Parents may design a child’s nursery by themselves, but at some point your kids will start wanting to have a say in how their bedroom is decorated. They may not have the best design sense, but you want to make your child feel comfortable in their own space. Some kids decide that everything has to be their favorite color, and with brighter colors like pink that can feel like a tall order. You may be hesitant to grant that request in fear of having to replace their entire bedroom later, but there is less reason to worry than you think. With some care, a child’s pink bedroom can grow up with them, without wearing out its welcome.
Pink as we know it is presented as a feminine color, but that hasn’t always been the case. Neither pink or blue was dictated for a specific gender until the first World War, and it was opposite the way it is today; pink wasn’t associated with women until the 1940s. With the advent of “rose gold” phones and accessories and more inclusive color palettes for items marketed toward children, pink may be coming back around as a gender neutral color and is more likely to stand the test of time for all children.
Along with being subjected to a single gender, pink’s use in interior design has also been dependent on age in the past. If you liked pink as a child, you likely were told you would “grow out of it” at some point and shouldn’t commit to having pink furniture or clothing. Now, we’re seeing that it’s become more acceptable in home design to incorporate pink alongside neutral colors in various rooms, no longer bound to be in a baby girl’s nursery. There is potential for it to age well in your child’s room due to pink’s now longer-lasting value as a color for both children and adults.
Depending on your child’s (and your) taste, the shade of pink you use is an important factor in building a pink bedroom. Bolder, darker shades like hot pink and magenta seem aimed at teens, while young children are encouraged to have soft pastels and bubblegum pink toys. There is no right choice on which end of the spectrum you should lean towards, but factoring your kid’s age into the equation will help you shop in the right category for the pink you want.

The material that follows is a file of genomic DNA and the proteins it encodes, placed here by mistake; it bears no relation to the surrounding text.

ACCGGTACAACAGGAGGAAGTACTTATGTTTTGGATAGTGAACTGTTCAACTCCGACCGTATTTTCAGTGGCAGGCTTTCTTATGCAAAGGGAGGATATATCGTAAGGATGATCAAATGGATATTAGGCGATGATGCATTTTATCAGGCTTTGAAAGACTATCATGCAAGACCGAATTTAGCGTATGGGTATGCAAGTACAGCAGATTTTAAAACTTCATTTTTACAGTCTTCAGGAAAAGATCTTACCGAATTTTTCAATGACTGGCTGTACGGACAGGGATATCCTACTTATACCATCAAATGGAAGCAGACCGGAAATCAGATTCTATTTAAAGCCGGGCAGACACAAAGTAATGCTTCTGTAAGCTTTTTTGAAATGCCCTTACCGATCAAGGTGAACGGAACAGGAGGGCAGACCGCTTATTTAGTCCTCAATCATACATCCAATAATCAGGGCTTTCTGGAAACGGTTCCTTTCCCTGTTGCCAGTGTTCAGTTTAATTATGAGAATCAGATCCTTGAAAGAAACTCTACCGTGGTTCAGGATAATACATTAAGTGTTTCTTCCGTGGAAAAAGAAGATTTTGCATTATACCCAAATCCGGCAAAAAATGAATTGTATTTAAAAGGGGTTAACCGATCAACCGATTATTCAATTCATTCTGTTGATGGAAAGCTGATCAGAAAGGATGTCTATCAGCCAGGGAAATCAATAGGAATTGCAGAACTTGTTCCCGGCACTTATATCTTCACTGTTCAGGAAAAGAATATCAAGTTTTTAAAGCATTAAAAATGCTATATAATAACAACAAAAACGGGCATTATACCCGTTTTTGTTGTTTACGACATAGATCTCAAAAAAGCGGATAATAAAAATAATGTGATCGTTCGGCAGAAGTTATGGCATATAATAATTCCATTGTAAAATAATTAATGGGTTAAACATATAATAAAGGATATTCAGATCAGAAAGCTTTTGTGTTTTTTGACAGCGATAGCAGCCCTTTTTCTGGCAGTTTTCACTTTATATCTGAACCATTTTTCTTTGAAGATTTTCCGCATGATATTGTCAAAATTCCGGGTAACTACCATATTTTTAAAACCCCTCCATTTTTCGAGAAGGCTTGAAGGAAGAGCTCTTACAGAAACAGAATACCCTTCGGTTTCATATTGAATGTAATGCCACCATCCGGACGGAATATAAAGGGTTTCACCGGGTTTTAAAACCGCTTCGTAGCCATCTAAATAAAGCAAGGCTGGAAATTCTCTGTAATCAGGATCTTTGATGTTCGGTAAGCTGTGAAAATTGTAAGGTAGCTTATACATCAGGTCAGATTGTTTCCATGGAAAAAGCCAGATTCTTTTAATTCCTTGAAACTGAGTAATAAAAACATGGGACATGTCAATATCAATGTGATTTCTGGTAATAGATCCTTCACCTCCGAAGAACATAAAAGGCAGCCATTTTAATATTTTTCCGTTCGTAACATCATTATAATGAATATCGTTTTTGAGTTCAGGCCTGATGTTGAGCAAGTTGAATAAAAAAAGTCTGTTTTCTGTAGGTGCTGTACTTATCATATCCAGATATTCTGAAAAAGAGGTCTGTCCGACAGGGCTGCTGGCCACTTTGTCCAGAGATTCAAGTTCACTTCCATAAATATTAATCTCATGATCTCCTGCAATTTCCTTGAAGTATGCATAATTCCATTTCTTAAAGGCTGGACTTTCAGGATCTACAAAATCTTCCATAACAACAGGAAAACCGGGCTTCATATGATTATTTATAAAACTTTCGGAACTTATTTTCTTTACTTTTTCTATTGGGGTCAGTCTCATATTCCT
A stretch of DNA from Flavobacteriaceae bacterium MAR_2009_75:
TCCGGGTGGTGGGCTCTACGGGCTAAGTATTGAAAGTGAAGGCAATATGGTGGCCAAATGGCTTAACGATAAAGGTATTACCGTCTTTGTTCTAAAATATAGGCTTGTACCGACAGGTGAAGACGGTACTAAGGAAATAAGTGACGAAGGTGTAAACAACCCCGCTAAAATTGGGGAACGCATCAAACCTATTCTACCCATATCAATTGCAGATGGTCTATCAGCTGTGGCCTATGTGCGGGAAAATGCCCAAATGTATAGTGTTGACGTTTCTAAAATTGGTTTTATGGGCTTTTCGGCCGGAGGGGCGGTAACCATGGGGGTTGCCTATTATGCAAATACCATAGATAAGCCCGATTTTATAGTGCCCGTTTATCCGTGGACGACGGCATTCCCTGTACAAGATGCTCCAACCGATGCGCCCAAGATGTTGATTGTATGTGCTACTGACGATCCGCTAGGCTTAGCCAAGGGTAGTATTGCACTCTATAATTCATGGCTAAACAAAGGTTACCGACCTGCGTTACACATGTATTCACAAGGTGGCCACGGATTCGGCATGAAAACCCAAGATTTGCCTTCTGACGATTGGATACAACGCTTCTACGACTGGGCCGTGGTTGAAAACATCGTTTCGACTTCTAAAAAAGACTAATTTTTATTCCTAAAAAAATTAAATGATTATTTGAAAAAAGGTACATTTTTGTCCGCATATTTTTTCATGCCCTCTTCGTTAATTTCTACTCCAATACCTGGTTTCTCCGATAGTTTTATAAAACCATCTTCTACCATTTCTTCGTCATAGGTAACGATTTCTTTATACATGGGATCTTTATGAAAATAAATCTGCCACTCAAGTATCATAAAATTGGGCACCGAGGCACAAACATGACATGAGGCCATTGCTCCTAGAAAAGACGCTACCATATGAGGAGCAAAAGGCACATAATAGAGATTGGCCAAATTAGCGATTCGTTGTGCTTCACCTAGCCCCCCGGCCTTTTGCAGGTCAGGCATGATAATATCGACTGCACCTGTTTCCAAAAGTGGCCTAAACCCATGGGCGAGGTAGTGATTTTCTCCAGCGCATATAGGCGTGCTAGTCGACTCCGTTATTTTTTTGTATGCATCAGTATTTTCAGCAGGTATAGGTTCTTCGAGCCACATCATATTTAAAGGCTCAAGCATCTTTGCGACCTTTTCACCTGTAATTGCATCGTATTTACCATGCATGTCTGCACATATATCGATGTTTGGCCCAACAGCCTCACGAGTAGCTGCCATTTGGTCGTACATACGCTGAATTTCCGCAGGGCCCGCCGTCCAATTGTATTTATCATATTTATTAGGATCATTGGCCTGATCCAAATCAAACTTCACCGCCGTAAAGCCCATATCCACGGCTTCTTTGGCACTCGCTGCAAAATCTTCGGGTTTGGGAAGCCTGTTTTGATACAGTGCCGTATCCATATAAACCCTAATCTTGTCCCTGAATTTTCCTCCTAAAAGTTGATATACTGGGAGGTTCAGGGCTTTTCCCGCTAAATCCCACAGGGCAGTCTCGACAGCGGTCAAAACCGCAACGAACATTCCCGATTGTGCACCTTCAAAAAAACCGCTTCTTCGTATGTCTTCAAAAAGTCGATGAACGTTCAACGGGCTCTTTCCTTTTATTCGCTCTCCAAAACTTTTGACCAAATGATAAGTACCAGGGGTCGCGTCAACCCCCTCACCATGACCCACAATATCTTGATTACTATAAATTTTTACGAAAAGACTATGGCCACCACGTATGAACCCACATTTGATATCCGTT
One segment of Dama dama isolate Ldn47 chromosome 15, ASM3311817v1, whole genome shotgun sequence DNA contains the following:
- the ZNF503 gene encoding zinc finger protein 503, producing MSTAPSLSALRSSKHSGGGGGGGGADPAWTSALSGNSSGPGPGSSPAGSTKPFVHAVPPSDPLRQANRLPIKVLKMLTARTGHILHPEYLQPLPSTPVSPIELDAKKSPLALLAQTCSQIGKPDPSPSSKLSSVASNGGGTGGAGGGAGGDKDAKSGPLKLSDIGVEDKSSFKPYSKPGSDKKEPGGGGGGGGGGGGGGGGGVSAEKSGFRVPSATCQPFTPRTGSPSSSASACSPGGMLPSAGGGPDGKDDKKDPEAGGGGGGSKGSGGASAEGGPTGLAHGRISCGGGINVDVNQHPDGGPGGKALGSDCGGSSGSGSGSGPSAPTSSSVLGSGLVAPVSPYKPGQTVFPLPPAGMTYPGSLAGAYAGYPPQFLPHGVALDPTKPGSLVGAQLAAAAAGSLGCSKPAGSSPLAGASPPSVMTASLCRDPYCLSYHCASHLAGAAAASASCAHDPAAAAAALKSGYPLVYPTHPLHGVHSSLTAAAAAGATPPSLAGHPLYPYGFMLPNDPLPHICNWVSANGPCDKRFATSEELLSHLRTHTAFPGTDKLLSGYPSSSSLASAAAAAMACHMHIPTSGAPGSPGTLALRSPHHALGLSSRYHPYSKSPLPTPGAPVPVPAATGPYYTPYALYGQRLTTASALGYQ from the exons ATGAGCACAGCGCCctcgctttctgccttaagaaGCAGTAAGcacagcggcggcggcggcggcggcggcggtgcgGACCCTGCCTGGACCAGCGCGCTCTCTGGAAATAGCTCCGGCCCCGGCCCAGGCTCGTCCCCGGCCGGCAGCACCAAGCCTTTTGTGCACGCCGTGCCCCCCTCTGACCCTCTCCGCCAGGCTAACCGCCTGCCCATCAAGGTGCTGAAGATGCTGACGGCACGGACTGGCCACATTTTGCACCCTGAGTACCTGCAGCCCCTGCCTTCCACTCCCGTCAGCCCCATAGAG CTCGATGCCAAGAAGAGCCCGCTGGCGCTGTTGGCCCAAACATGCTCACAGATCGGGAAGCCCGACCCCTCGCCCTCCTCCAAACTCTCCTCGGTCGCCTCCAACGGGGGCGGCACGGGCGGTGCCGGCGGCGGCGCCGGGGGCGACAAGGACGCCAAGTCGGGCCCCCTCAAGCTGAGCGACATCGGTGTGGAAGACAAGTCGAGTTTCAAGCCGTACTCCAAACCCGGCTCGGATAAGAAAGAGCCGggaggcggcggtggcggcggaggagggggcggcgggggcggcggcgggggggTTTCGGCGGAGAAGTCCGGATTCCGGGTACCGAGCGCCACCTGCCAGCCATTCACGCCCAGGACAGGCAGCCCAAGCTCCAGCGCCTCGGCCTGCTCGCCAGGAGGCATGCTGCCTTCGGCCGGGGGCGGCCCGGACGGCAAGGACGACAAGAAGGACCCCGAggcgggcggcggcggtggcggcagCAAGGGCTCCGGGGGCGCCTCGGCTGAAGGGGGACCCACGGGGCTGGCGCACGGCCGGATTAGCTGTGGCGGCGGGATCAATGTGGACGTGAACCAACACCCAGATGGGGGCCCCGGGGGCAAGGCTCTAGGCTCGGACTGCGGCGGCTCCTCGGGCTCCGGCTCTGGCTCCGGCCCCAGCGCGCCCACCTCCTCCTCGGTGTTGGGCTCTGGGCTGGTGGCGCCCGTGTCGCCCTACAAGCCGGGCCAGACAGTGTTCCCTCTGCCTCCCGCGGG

Of course, you’re running some risks when designing a pink bedroom, as you would with any solo color theme. What can mean the world to your child one day can be quickly thrown out in favor of something new and exciting the next. Rather than only paint and decorate with different shades of pink, It’s a safer choice to have multiple colors in your child’s bedroom so that you can swap out furniture to match the other colors over the years rather than replacing the entire bedroom set at once.
Planning for change is the best way to stay ahead on home decoration. Pink is a lot more versatile than it used to be for creating comfortable and fun bedrooms, but there’s no guarantee that it will the be color that takes off for your child. It’s easy to go with a pink bedroom if you have a daughter because it’s expected of her to like it, but children can also surprise you at any turn. Pink is a fun, lovable color, but in the future you can always spend a weekend with your kids re-painting or touching up old bedroom pieces together and making it whatever color they want next.
Don’t be afraid to embrace rose gold, salmon, bubblegum, magenta, or any other shade of pink when decorating your child’s bedroom. No matter what your kid likes, there will be a way to work it into a bedroom theme both of you can be proud of.